The current avalanche danger is moderate in the west central Montana backcountry. Human triggered avalanches are possible.  Heightened avalanche conditions exist on specific terrain features.  Evaluate snow and terrain carefully and identify features of concern.

Good morning, this is Travis Craft with the West Central Montana Avalanche Center’s avalanche advisory for February 01, 2018.  This danger rating does not apply to operating ski areas, expires at midnight tonight and is the sole responsibility of the U.S. Forest Service.

Weather and Snowpack

Mountain temperatures range from 11 F to 24 F in the region.  In the Bitterroot winds are 8 mph with gusts of 10 mph out of the South.  In the northern part of the advisory area, winds are reading 4 mph with gusts of 8 mph out of the SW.  The forecast area received 4 to 16 inches of new snow in the last 48 hours.

Logan and I went to Twin Lakes in the central Bitterroot yesterday.  We found 14 new inches of light, low-density snow.  We saw cornice development from the last week of winds and, saw wind loaded slopes near ridge tops and some terrain was cross-loaded. Our weak layers did not propagate in stability tests.  Overall the snowpack is strengthening.

The primary avalanche problem is wind slabs.  Look for rounded pillows of snow near ridgelines and on cross-loaded slopes. Recognize signs of instability such as cracking in the surface snow.  There have been reports of skier triggered wind slabs that were between 1 to 2 feet deep on cross-loaded slopes. Avoid wind loaded slopes.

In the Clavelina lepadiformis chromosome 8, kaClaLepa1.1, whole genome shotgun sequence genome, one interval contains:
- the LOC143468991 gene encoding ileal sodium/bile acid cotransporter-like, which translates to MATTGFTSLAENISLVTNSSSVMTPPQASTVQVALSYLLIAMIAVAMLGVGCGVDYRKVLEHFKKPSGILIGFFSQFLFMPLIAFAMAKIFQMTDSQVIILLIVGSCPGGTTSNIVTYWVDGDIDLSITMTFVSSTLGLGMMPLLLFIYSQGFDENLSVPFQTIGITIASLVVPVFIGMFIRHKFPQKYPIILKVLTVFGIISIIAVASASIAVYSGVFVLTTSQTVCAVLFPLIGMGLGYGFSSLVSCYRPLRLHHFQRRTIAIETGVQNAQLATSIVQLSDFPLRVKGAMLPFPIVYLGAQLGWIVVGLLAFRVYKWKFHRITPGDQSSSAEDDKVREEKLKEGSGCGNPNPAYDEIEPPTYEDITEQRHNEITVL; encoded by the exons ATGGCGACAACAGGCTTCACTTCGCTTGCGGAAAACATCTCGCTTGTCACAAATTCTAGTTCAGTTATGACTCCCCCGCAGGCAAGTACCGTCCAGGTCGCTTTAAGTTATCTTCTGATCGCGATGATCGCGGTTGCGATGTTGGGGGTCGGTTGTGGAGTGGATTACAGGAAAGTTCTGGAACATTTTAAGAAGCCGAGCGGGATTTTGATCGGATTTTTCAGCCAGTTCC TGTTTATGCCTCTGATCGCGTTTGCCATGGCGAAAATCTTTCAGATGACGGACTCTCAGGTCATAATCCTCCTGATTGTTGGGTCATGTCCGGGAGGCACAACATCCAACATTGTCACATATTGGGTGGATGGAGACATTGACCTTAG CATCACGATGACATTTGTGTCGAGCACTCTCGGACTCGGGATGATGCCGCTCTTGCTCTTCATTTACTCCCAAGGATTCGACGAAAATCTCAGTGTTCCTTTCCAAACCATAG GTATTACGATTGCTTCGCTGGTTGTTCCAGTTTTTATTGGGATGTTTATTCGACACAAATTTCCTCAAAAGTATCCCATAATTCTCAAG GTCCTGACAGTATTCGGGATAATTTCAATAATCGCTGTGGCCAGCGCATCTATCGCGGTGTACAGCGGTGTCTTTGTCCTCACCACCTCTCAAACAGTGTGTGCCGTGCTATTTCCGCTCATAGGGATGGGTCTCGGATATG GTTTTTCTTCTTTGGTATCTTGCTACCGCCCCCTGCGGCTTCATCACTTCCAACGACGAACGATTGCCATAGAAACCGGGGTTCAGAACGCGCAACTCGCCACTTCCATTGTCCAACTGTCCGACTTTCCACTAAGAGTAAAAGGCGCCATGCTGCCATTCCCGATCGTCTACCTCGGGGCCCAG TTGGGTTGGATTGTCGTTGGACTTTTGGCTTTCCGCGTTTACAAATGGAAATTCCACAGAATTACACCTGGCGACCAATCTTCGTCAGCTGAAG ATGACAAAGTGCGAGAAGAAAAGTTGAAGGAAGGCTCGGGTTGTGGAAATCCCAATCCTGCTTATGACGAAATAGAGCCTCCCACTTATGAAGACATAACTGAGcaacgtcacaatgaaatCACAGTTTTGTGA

The second avalanche problem is loose dry releases.  The new snow is light, low-density and did not form a cohesive slab.  Look for large sluffs to be triggered easily today.  These should not be a problem to manage unless they knock you off your machine or down and carry you into a terrain trap.

The final avalanche concern is persistent slabs.  Our buried surface hoar on shadier aspects and crusts on more sun exposed slopes, still need a pit dug to see if they are reactive. Before committing to a steep slope, dig a pit 3 feet down and identify any layers of concern, and see if they are reactive in stability tests.

Overall our snowpack is strengthening.  There are weak layers in our snowpack; they are becoming less reactive with time.  Identify wind loaded terrain and avoid it.

Avalanche and Weather Outlook

We are entering a warm up with potential to see rain fall on a dry snowpack. See the forecast here. With the addition of rain and warmer temperatures expect the avalanche danger to increase quickly.

I will issue the next advisory on Saturday,February 03, 2018

Ski and ride safe.